Meteora—Towering Rock Pillars
“Nothing can be more strange and wonderful than this romantic region, which is unlike anything I have ever seen either before or since. In . . . any other mountainous region where I have been, there is nothing at all to be compared to these extraordinary peaks.”—Robert Curzon, English traveler, 1849.
WE ARE totally unprepared for the amazing spectacle we see as we approach the town of Kalabáka and the nearby village of Kastráki on the plain of Thessaly, Greece. Here is a stone “forest” of more than 20 enormous rock pillars—a jungle of detached precipitous rocks reaching hundreds of feet into the sky. Their summits are crowned by monasteries with wooden galleries and corniced rooftops.
This is the Meteora of Greece, where unique natural rocks are combined with incredible human endeavor. “Meteora”—from a Greek word meaning “raised up above the earth”—refers to this group of isolated rock pillars and to the more than 30 monasteries built on them. The average height of these rocks is 1,000 feet [300 m], with the highest rising about 1,800 feet [550 m] from the ground.
As we draw closer, the shadows of the towering rocks are lengthening. The landscape of this strange world is ever changing as the sun casts different shadows among the rocks. In the winter the huge rocks rise stark and black out of a white carpet of snow.
How They Were Formed
There has been much speculation about how the rocks of the Meteora were formed. Many believe that millions of years ago, the plain on which the Meteora stands was submerged beneath a vast inland lake. According to one theory, a gigantic geologic upheaval in some way caused these rocks to protrude upward. Experiment magazine explains that some geologists believe “that these rocks must have been given the form they have today between the years 2000 and 1000 B.C.E.”
Robert Curzon, quoted at the outset, wrote about Meteora: “The end of a range of rocky hills seems to have been broken off by some earthquake or washed away by the Deluge, leaving only a series of . . . tall, thin, smooth, needle-like rocks.” Interestingly, ancient Greek mythology also attributes the formation of the mountains of Thessaly to a flood, or deluge, caused by the gods.—Genesis 6:1–8:22.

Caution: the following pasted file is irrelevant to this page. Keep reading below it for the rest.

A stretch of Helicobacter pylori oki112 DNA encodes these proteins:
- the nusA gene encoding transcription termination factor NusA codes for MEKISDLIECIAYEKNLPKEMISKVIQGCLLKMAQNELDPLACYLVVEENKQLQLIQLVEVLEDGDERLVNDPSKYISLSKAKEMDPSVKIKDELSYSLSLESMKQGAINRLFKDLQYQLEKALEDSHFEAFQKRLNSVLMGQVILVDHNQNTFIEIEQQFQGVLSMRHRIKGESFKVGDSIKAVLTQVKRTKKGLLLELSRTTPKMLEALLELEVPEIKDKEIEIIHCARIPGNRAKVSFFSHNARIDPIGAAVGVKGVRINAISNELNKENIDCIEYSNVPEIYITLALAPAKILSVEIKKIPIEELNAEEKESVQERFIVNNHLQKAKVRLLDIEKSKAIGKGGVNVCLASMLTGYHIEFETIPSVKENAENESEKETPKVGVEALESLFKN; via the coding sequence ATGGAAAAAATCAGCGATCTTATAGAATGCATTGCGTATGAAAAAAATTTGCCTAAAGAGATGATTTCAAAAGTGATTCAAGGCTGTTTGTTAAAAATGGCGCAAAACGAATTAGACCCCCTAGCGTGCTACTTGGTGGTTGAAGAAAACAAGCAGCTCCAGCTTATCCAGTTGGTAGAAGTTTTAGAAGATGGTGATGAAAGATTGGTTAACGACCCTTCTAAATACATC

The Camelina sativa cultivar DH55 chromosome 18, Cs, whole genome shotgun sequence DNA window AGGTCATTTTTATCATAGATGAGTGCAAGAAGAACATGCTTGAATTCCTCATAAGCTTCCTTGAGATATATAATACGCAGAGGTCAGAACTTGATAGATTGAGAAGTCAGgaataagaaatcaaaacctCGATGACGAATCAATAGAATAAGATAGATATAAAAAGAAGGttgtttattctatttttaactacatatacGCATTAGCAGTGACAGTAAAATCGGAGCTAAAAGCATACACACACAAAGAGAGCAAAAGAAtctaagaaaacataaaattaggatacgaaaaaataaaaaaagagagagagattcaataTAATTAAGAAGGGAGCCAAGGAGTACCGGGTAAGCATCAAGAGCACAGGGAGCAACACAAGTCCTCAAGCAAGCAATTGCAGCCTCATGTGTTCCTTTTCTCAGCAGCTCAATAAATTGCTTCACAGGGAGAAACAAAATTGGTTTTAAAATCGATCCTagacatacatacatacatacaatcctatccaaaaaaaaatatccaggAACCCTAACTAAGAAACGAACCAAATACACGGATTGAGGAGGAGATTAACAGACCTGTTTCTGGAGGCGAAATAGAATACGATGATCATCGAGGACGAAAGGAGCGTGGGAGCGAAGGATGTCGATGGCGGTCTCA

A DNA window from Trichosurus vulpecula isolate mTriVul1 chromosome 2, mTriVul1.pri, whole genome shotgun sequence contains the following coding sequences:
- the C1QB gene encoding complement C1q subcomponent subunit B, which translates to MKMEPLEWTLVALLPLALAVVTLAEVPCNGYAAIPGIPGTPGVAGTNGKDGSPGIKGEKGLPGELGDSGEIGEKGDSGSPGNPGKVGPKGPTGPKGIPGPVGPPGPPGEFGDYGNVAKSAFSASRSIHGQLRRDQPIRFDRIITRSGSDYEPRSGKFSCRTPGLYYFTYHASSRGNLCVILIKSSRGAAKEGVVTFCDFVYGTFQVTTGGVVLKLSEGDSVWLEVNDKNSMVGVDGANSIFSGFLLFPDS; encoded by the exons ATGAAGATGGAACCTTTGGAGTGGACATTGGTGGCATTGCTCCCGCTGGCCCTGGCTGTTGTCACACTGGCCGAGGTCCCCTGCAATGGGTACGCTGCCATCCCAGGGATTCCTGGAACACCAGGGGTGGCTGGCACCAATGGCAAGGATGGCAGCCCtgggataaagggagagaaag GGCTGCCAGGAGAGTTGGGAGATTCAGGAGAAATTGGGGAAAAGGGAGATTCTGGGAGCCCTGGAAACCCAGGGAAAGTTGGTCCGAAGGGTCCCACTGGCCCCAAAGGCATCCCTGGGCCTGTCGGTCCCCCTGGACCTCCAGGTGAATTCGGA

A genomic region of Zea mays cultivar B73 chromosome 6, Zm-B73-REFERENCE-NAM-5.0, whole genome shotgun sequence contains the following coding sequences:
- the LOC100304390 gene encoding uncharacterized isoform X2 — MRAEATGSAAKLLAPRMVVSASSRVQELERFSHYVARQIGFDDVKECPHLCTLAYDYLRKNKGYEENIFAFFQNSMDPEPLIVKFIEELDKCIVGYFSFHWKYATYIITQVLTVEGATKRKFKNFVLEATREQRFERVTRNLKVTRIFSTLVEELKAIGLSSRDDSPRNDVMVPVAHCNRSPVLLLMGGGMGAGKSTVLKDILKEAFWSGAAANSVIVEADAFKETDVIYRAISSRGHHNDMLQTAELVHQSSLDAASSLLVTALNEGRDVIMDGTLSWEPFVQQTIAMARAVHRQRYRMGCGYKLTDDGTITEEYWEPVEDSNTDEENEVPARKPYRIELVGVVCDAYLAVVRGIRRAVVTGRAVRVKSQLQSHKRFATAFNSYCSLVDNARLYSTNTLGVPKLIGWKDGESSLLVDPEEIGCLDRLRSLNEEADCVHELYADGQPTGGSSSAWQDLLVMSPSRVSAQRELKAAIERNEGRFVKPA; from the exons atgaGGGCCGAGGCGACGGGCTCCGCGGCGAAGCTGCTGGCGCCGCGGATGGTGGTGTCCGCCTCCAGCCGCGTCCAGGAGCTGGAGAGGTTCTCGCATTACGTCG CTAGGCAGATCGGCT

Monasteries in the Air
Whatever the geologic explanation for Meteora might be, since the ninth century C.E., these rocks have attracted attention. Modern mountaineers, who climb the Meteora with special climbing equipment, can perhaps best appreciate the feat of early religious hermits who settled in the caves and fissures of the rocks. How the monasteries were built on the top of these virtually inaccessible rocks is still being debated.
How did those in early times get up to and down from their lofty monasteries? Well, as stated by the book Meteora—The Rock Monasteries of Thessaly, ‘they could either clamber up wooden ladders let down from the top of the cliffs or allow themselves to be hauled up in a net lowered from a windlass in the monastery above. In either case the visitor had to rely on the good faith and the doubtful engineering of the monks.’ Asked how often the rope that held the net was changed, a former abbot is reported to have said: ‘Only when it breaks.’ It was not until 1925 that steps were hacked out of the rock to make access much easier.
The first religious hermits who climbed up the pillars were Varnavas, sometime between 950 and 965 C.E., and Andronikos from Crete, in 1020. Other monks from all over Byzantium followed, swelling the number of the monastic houses on top of the rocks to 33. By the 16th and 17th centuries, the communities had reached their greatest importance, but they have been in decline ever since.
“Look at us now!” cried the abbot of one of the monasteries. “Ah, . . . the young don’t want us any more!” Indeed, only six of the monasteries, two inhabited by nuns, are still open. Abandoned monastic complexes can be found on various Meteora rocks.
A Rich Cultural Showcase
Today the rock monasteries form one of the most interesting spots on the cultural map of Greece. According to the United Nations Educational, Scientific, and Cultural Organization, they are a unique treasure chest of cultural heritage. A recent concern of the Greek State is that the cultural wealth of the Meteora be preserved. Renovated buildings and museums have been opened for visitors. What do they contain?
Well, apart from such things as portable icons, ecclesiastical robes, and music codices, they contain rare historical Bible manuscripts. Among them is the parchment Codex 591, dated 861-62 C.E., which contains interpretative discourses on the Bible book of Matthew.
Powerful natural forces have indeed formed a unique spectacle. If you ever visit Greece, why not include Meteora in your itinerary? And make sure that you take along an ample supply of film because you will have the urge to use your camera often.—Contributed.
[Pictures on page 16]
Monastery of St. Nicholas Anapausas
Monastery of Rousanou
M. Thonig/H. Armstrong Roberts
[Pictures on page 17]
Monastery of the Holy Trinity
Monastery of the Great Meteoron
R. Kord/H. Armstrong Roberts
[Picture Credit Line on page 15]
Mountain High Maps® Copyright © 1997 Digital Wisdom, Inc.
[Picture Credit Line on page 16]
Background: Y. Yannelos/Greek National Tourist Organization